I read several docs on the ardupilot website, in particular about building a copter. It was suggested that total newbies (like me) should buy a small inexpensive copter first and learn how to fly/use it. That's what I want to do. However the copters listed there are no longer available. Can you, please, advise which Ardupilot-based micro drone is available in USA and/or Germany? Before I buy/build a bigger copter I would like to learn...

  1. how to fly,
  2. how to update firmware,
  3. how to use QGroundControl Software,
  4. how to use DroneKit, etc...

I'm on Linux... (I'm not interested in FPV/racing, but I do want some basic video camera.)


1 Answer 1


Looking through that page, the F450 FlameWheel style kits are still available, and a reasonable choice for a DIY Ardupilot drone. These are about twice the size of a typical FPV quad and will give you more room for sensors and/or a gimbaled camera. Alternately, if you think everything you want will fit on a 250mm FPV frame (they can carry GPS and a fixed GoPro), there are lots of cheap components due to the popularity of FPV.

I would agree with the advice to also buy a cheap toy quad to learn the reflexes you need to fly, and for when your friends want to try flying. They're so cheap now that it's a tiny fraction of the cost of a bigger multi-copter. You won't find any running Ardupilot though, as the flight controllers are too expensive.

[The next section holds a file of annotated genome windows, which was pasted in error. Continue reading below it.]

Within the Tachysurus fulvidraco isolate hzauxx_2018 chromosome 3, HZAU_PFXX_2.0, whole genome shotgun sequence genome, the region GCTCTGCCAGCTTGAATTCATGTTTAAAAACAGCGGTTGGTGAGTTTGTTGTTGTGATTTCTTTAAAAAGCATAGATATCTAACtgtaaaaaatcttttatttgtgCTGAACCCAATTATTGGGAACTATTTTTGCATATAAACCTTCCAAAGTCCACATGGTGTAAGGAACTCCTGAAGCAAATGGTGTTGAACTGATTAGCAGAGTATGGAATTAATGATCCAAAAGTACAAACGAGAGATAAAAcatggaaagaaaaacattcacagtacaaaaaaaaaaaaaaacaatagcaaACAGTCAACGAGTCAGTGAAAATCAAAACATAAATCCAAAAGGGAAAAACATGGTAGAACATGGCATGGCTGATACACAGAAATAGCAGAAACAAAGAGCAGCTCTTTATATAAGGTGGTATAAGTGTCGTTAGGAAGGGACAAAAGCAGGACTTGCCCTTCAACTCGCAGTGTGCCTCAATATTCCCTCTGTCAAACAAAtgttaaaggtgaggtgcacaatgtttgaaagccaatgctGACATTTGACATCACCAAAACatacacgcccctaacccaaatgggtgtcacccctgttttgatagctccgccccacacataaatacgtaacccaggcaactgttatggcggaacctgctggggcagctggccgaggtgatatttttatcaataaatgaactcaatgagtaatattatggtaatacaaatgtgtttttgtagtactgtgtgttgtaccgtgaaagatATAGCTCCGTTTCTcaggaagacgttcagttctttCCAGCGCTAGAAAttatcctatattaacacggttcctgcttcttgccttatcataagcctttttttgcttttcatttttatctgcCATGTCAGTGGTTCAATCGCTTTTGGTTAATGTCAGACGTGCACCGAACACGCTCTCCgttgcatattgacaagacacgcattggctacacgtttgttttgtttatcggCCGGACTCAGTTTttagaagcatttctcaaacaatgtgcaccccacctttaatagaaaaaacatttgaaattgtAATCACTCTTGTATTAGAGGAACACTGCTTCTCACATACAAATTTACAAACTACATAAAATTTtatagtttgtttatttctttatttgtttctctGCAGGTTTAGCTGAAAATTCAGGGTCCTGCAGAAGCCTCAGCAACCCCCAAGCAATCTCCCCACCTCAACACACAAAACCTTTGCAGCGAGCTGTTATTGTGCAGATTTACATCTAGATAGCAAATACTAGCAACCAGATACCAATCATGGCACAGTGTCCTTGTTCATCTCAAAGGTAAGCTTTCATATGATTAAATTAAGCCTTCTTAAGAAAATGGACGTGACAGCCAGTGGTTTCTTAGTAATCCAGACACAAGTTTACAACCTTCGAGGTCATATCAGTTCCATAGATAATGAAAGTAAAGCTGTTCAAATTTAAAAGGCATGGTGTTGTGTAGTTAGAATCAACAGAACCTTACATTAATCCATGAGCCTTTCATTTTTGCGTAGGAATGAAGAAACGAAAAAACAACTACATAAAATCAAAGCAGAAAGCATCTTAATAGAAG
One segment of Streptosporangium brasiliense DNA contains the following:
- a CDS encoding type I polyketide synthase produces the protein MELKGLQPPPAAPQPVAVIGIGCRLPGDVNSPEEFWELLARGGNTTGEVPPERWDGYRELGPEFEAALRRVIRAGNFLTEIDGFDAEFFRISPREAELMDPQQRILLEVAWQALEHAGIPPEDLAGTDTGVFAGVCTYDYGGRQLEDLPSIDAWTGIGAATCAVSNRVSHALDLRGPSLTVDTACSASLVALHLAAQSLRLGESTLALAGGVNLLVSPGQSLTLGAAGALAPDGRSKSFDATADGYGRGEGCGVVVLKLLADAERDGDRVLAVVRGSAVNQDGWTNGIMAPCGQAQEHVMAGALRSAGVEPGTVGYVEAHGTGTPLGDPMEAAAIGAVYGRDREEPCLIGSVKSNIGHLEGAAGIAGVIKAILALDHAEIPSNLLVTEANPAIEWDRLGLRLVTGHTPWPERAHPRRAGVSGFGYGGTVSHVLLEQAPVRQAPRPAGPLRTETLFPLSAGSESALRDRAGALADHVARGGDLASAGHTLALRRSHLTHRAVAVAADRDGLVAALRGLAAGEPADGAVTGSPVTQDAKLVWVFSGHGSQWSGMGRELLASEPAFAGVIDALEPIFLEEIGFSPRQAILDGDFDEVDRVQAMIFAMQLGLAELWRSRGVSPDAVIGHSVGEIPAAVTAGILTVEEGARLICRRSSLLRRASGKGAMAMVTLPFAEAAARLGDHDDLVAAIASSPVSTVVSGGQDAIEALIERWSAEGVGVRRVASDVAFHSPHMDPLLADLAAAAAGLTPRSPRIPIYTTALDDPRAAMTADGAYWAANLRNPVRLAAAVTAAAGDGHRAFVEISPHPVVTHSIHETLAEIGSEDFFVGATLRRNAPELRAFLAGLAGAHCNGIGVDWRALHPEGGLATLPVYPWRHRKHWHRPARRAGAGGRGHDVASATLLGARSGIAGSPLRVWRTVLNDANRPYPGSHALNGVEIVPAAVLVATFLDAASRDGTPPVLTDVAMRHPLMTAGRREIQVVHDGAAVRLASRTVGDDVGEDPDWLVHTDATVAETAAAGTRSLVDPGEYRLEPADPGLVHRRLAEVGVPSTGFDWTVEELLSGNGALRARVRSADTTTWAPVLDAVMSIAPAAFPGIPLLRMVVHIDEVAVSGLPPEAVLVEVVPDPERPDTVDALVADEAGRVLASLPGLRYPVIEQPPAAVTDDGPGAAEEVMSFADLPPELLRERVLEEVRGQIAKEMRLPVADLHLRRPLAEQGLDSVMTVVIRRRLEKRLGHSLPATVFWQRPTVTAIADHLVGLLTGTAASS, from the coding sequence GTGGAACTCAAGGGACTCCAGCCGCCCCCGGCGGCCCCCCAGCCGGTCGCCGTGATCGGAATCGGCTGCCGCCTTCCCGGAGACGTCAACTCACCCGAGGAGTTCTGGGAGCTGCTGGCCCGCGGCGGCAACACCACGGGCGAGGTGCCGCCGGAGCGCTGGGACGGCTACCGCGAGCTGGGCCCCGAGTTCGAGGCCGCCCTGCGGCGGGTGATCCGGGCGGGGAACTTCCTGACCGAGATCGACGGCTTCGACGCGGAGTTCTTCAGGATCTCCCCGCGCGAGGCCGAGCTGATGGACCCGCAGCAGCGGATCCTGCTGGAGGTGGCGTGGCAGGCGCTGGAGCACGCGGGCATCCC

The Hubsan X4 H107 is still available - watch out for the different versions, there's a basic version, one with a recording-only camera (that's a bit pointless) and an expensive one with a low quality FPV camera.

The Blade nano has been replaced by the Inductrix - they're quite expensive but their customer service is good.

Eachine's range of toy quads are pretty good and very cheap. The E010 or E011 both work well and can often be found for $10-15. The E012 is smaller but only flies for a minute or two. The protected props make them strong enough for beginners to learn to fly indoors, but they can be flown outdoors in light winds. I would suggest ordering a few spare batteries - one is never enough.

Some of Eachine's range (like the E016) have altitude-hold, which seems like a great idea, as holding a constant altitude is one of the first challenges to learning to fly (especially indoors) - however I've found these need extra trimming to hover accurately and really aren't suitable for a beginner unless you've got an experienced helper to trim it each flight.


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